A simple but brilliant innovation has given Atlas Copco diesel driven dewatering pump sets – distributed locally by dewatering specialist IPR – the edge over their competitors.
With a patented hinged door now a standard feature of Atlas Copco’s PAS and PAC ranges of pumps, a technician can gain access to pump internals within three minutes – with no assistance or specialised lifting equipment.
“The simple but brilliant hinged door concept has meant a massive improvement in ease of maintenance for users of these end-suction dewatering units,” says Steve du Toit, IPR Product Manager for Atlas Copco. “It reduces the downtime required for inspection and servicing of Atlas Copco’s PAS and PAC pumps, as it requires none of the traditional equipment that was normally involved to safely lift and move large pump covers.”
An individual technician can now conduct inspections and maintenance on their own – a job that previously required a team with appropriate heavy lifting equipment to open and handle the end-suction cover. Depending on the size of the pump, it would also have required certain certified rigging equipment and a mobile crane or forklift.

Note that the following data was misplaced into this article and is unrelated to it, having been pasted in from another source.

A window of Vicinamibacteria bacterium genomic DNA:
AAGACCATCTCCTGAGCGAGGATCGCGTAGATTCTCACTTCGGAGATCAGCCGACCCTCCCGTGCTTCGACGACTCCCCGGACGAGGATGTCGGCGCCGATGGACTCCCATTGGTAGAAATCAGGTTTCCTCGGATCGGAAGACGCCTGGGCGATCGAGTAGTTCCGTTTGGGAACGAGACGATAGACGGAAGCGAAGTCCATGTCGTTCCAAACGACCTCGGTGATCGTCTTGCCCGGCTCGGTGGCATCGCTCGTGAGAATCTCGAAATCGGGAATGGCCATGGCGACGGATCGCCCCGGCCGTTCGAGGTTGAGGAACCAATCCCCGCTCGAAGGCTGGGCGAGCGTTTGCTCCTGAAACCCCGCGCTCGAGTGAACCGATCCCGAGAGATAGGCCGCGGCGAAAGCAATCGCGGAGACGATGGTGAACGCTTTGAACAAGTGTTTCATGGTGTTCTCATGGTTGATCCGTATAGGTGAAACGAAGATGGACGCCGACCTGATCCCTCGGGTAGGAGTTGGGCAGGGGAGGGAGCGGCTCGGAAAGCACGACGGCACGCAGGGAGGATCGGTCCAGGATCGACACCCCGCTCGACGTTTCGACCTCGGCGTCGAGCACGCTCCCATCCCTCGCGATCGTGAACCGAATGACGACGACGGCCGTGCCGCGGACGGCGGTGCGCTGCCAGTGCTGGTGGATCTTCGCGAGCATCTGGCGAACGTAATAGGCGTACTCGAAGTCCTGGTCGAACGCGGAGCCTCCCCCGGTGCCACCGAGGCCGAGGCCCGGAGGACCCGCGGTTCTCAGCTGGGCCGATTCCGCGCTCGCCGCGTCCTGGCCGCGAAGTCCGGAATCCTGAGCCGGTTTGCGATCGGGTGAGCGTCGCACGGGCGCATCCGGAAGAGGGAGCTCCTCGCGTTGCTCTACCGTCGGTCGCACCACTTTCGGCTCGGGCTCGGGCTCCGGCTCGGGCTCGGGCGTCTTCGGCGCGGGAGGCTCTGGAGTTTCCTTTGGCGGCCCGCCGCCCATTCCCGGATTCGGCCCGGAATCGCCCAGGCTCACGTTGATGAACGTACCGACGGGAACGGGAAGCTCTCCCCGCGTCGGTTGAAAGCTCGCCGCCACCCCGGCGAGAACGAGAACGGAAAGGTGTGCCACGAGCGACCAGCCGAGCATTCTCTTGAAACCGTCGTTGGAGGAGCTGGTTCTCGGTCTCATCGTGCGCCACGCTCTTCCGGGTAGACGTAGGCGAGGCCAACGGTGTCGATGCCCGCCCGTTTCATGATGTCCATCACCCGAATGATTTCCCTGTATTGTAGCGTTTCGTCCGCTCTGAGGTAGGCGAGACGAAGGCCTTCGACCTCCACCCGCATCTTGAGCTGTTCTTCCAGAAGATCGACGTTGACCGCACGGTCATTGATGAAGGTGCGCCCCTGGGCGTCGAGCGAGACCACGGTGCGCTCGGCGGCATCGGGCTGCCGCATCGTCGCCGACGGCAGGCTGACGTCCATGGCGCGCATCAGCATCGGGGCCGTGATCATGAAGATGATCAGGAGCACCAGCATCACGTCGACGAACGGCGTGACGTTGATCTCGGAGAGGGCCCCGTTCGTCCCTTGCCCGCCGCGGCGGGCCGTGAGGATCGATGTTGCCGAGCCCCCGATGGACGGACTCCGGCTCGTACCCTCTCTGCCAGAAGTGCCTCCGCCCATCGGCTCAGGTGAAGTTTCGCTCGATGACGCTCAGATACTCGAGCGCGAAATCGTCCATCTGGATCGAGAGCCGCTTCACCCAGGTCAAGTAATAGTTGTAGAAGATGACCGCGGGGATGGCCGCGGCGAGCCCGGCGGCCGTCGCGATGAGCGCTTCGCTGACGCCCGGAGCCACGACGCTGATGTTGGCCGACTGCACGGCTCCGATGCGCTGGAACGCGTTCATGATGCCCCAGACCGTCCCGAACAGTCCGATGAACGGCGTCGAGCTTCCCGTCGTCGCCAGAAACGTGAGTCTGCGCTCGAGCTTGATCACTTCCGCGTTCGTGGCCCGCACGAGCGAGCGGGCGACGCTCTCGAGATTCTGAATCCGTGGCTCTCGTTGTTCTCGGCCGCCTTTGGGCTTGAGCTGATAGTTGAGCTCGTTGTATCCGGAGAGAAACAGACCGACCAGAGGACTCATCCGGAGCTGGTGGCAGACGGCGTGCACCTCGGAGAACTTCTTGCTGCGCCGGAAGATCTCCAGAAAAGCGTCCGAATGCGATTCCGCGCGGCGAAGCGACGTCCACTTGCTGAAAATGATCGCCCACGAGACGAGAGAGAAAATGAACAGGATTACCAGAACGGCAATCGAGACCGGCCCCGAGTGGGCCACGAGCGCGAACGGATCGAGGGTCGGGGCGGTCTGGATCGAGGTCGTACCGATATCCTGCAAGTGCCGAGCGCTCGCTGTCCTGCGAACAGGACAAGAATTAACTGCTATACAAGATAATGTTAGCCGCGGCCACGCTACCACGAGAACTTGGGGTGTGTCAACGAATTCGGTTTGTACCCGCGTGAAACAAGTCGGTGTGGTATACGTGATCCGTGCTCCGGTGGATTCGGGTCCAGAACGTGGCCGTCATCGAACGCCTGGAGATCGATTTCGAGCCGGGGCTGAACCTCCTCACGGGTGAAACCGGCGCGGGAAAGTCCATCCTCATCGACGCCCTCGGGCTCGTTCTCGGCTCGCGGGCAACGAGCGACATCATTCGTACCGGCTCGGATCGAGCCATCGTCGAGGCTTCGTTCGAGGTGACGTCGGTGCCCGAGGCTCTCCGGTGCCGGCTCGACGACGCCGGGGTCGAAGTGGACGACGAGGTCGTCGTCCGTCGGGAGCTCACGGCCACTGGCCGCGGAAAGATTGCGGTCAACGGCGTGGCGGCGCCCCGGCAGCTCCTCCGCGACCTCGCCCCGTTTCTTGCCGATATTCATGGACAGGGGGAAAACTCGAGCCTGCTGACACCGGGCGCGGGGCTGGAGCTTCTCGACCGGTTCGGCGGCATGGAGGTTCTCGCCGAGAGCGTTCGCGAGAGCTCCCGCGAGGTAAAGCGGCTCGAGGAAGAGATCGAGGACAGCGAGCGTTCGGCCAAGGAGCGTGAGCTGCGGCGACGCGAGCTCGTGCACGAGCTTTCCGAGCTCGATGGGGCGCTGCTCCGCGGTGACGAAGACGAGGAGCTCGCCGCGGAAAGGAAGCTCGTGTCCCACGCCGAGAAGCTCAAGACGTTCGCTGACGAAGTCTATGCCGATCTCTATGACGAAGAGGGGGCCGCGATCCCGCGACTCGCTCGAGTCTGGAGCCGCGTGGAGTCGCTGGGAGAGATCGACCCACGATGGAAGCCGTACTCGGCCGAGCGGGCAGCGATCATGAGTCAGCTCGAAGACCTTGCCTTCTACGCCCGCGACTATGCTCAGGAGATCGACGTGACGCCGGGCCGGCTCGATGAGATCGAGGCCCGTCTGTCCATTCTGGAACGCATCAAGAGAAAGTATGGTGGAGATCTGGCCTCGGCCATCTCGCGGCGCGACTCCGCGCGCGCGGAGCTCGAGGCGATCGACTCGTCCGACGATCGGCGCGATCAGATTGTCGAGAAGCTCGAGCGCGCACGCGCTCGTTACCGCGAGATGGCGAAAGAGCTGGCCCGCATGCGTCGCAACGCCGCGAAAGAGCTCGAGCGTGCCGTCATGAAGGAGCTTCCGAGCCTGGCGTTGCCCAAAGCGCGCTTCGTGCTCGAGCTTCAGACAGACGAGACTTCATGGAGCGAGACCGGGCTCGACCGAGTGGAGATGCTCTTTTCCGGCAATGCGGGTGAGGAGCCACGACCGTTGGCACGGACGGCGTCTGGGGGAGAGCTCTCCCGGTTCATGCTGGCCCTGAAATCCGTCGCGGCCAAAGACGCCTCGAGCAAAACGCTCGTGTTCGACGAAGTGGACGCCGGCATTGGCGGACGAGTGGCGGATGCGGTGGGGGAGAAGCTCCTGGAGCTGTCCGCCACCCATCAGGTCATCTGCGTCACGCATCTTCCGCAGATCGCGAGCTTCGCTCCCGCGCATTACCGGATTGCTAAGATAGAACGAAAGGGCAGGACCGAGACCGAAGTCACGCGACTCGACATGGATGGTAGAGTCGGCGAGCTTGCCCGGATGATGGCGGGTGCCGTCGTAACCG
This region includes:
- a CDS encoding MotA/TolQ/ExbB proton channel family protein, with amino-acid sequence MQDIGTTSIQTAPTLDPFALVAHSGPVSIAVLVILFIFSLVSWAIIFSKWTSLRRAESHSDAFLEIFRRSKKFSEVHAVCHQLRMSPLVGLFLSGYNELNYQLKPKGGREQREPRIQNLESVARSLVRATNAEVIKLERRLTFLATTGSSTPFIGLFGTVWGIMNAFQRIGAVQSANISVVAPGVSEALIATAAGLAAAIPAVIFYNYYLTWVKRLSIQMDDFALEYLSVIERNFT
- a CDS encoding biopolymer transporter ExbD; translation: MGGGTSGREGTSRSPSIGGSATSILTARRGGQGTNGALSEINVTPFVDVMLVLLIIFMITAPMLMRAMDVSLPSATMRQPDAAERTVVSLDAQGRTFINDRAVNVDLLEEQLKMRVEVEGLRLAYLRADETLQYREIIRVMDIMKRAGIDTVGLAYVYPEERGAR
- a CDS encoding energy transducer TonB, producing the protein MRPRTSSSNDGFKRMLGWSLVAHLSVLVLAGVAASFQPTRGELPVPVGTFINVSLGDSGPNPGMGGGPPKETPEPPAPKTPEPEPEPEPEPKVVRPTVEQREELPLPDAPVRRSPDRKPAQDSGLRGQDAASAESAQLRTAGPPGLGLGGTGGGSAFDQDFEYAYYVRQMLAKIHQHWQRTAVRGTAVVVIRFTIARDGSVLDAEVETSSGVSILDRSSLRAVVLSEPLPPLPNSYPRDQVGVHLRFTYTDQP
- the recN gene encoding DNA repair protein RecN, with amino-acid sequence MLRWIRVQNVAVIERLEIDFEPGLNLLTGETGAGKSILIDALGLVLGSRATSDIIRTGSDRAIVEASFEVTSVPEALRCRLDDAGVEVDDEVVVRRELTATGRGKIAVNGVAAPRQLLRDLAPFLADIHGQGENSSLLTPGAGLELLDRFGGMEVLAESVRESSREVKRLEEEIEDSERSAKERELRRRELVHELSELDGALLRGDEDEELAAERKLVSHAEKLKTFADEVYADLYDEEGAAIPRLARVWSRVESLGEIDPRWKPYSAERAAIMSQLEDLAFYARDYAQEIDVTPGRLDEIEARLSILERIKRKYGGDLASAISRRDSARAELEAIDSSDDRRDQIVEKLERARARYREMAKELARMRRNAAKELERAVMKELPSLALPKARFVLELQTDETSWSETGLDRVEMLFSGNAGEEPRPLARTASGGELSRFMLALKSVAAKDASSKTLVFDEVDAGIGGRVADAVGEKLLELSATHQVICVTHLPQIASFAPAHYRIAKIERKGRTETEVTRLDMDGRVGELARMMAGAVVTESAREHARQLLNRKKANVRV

“With the hinged door, you need none of these items,” explains Du Toit. “The technician simply loosens the bolts on the cover, and swings it open on the hinge – gaining access to the impeller within as little as three minutes.”
This makes the feature very useful in applications varying from mining to agriculture. In mining, he highlights the strict safety compliance requirements that make it essential to use the proper lifting equipment for heavy pump end-suction covers. Where pumps are used in the agricultural context, it is often difficult to get the required lifting equipment into the remote locations where pumps may be operating.
“The quick and easy access to the wear plates, the impeller and the mechanical seal is particularly important in applications where the pump is expected to run continuously – where it must not be stopped for any length of time,” he says. “The patented hinged door drastically reduces the inspection time, so that it can be returned to work much more quickly.”
South Africa’s market response to date has been enthusiastic, he says. Perhaps the greatest contribution of the hinged door innovation is that it allows users to check and service pumps regularly – when in the past it was such an arduous task that it was often just avoided.
“Of course, this regular maintenance has a positive long-term impact on the pump’s performance, reliability and lifespan,” he says. “By facilitating frequent inspection, the hinged door can actually benefit the user by lowering their total cost of ownership by ensuring that they don’t have to replace pumps prematurely.”